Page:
Reasons Why The Damara Is So Popular Today
Damaras have a long history. It is a breed that has been upgraded by nature over many centuries. Only the best have lived on. Nature has accustomed them to the most extreme conditions.
If you compare the Damara ram’s horns with the wild sheep of Europe for e.g. the Mouflons, the Barneby sheep and even the Aoudads of the USA, you can plainly see who their ancestors were.
These sheep reached Africa through Europe and have systematically moved down-wards with the Black Nations, along the East Coast of Africa and spread to South Africa and then North Westwards to North Namibia and South Angola.
Mr Toy Maritz had a smuggling trade with the Herero’s and Himbas of Kaokoland during the years 1941 to 1952. In 1954 fifty sheep were confiscated from two farmers and ended up at the Omatjenne Research Centre near Otjiwarongo. That was the start of the now famous Damara breed for commercial purposes.
More and more farmers have started farming with Damaras, for the following reasons:
1. The Damara sheep has a high level of immunity to sheep sickness and a resistance to internal and external parasites. These characteristics are of high importance especially in light of the articles written by dr Jan van Wyk of Onderstepoort in the July edition of “Rooivleis”. According to dr Van Wyk a resistance to all worm remedies has originated over time. According to Dr. Van Wyk there are great financial difficulties in developing worm remedies. It cost at present about R900 million to discover and develop a single worm remedy before it is put on the market. This means that only the biggest firms have sufficient funds for such an undertaking, and even they have notably scaled down research. Most Damara farmers don’t dose at all or only once a year.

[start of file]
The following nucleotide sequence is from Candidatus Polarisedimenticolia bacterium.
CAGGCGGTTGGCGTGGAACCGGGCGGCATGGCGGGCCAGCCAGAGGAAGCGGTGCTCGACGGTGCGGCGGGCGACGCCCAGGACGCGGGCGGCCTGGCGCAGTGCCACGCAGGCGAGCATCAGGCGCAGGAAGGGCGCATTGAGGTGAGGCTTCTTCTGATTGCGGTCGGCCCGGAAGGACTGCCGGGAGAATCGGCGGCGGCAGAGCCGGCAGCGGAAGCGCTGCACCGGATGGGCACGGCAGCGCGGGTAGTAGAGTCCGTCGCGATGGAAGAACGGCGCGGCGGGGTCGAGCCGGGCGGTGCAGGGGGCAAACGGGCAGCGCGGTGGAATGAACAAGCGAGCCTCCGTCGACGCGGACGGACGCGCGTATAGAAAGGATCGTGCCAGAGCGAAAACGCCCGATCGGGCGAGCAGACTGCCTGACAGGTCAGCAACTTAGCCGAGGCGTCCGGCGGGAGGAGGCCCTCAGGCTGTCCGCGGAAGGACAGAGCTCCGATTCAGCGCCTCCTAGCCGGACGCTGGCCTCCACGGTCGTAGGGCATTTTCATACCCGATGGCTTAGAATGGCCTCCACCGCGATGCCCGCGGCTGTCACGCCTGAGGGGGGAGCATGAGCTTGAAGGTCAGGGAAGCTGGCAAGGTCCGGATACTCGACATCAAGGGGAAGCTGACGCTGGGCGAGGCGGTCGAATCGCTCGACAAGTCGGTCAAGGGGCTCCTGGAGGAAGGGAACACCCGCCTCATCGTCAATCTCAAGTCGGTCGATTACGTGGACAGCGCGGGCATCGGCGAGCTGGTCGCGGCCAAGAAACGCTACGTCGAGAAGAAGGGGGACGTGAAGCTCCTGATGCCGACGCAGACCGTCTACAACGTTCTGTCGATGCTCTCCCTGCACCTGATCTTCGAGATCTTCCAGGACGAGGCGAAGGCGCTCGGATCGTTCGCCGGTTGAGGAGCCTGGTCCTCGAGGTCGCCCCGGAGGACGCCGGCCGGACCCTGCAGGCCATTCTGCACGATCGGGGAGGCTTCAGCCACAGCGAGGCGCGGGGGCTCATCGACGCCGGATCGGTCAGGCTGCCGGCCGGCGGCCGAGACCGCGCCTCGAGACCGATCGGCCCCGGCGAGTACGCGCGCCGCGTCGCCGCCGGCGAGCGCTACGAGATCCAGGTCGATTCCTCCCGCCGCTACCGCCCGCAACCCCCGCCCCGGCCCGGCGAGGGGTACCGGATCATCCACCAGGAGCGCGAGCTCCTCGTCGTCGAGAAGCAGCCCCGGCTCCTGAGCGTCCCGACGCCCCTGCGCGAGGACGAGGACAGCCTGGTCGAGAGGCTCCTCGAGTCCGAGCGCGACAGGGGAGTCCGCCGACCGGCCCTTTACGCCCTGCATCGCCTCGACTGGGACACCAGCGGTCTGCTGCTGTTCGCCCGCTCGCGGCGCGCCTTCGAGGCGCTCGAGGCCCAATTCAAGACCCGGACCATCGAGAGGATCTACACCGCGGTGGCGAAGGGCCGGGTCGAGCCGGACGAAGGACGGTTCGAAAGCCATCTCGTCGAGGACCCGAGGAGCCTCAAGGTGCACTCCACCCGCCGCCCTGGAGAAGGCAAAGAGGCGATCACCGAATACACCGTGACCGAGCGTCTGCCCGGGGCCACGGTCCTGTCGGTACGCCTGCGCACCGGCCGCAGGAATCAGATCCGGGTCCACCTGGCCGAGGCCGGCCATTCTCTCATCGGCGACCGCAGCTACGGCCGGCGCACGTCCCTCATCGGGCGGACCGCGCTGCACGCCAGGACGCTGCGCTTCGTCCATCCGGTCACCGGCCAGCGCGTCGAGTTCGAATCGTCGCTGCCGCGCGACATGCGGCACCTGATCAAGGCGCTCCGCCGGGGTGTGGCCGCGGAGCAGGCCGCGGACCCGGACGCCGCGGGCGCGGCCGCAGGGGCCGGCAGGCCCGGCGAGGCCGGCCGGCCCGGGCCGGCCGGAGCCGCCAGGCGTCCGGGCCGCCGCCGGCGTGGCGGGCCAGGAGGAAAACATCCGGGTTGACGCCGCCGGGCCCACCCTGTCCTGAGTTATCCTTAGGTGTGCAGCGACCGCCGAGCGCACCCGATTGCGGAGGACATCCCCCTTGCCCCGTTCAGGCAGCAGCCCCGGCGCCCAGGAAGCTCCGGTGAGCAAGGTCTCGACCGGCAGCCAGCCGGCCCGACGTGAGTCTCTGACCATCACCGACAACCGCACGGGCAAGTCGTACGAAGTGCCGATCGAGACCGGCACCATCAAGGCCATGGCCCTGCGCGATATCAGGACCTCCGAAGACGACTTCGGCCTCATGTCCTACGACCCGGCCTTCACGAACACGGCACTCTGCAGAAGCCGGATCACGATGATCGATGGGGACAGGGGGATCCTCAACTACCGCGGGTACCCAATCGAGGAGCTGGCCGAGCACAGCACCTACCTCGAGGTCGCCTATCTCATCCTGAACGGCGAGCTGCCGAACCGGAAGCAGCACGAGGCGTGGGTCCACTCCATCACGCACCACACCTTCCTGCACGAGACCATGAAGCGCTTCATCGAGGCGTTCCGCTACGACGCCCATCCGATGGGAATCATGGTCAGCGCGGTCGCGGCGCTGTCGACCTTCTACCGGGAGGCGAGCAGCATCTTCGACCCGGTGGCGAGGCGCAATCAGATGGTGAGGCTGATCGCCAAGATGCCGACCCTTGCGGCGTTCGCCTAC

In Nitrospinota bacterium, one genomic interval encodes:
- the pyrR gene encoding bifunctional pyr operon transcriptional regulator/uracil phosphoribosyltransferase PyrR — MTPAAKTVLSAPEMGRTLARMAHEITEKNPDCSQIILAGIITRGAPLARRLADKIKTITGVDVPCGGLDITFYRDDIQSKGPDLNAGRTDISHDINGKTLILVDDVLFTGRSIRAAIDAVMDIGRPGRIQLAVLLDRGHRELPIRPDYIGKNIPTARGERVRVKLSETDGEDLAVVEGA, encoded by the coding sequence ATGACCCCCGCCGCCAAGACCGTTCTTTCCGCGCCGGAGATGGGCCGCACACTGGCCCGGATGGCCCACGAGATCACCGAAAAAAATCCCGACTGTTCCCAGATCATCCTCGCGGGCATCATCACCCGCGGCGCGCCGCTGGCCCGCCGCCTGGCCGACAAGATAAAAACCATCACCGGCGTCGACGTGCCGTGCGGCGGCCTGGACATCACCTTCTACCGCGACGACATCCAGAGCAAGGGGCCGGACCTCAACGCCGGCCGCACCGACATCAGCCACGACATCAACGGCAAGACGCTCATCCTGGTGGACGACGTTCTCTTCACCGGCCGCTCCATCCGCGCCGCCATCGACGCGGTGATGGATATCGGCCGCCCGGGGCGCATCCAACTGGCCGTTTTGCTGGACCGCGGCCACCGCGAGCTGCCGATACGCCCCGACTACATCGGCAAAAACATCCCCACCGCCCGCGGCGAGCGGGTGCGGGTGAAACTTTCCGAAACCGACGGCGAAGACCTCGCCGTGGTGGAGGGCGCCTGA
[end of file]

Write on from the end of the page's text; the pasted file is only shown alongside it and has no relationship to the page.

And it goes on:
2. The Damara sheep is through natural selection ideally suited for extensive farming in the drier parts of Southern Africa. The breed is suited to any veld tipe. The biggest advantage of Damaras is that they utilize grass and “bossieveld” the same as other sheep, but also eat leaves like Boer Goats. Its rump and back legs are so developed that he stands on his back legs just like a goat to eat leaves. Because the Damara is lighter than e.g. the Mutton Merino and Dorper sheep, it’s nutritional intake is comparatively less and as a result more animals can be bred in one camp as for e.g. with other breeds. Therefore, where it loses per carcass, it makes up in numbers.
3. In addition to point number 2. (Above), it can also be added that the Damara is particularly fertile. Two lambs for each year are the general average.
4. Damara ewe’s have very strong maternal characteristics. It is practically unknown of that a ewe will reject her lamb. Sometimes she will stay with her lamb alone for a day or two before joining the group. Damaras always gather in a group with the lambs on the inside, this makes it difficult for jackals and lynx’s to get to them. A Damara ewe will always protect her lamb. I have already experienced in my own herd a young ewe which lay down beside her lamb that was injured during birth to let her drink.
5. It is easy to gather Damaras, because they always stay grouped together.
6. Damaras have strong bones and pasterns. They are very good walkers and mountain climbers. These qualities are very important for extensive farming.
7. The Damara can go without water. I’ve noticed that my herds have stayed away from the water for 3 days in the winter and then when the group came to drink (they drink quickly and then leave straightaway) some left with the group without having drunk anything.
8. When Damaras rest in the middle of the day in the sun, it is usually away from cool trees and water mangers. This habit lessens the floor formation at mangers and the spreading of sickness and ticks. This sheep is here to stay, especially in the new South Africa where many farmers will now join the market. They will become even more valuable especially when it is kept in mind that the smaller farmers don’t have the funds and medicines to dose regularly and be immunised.
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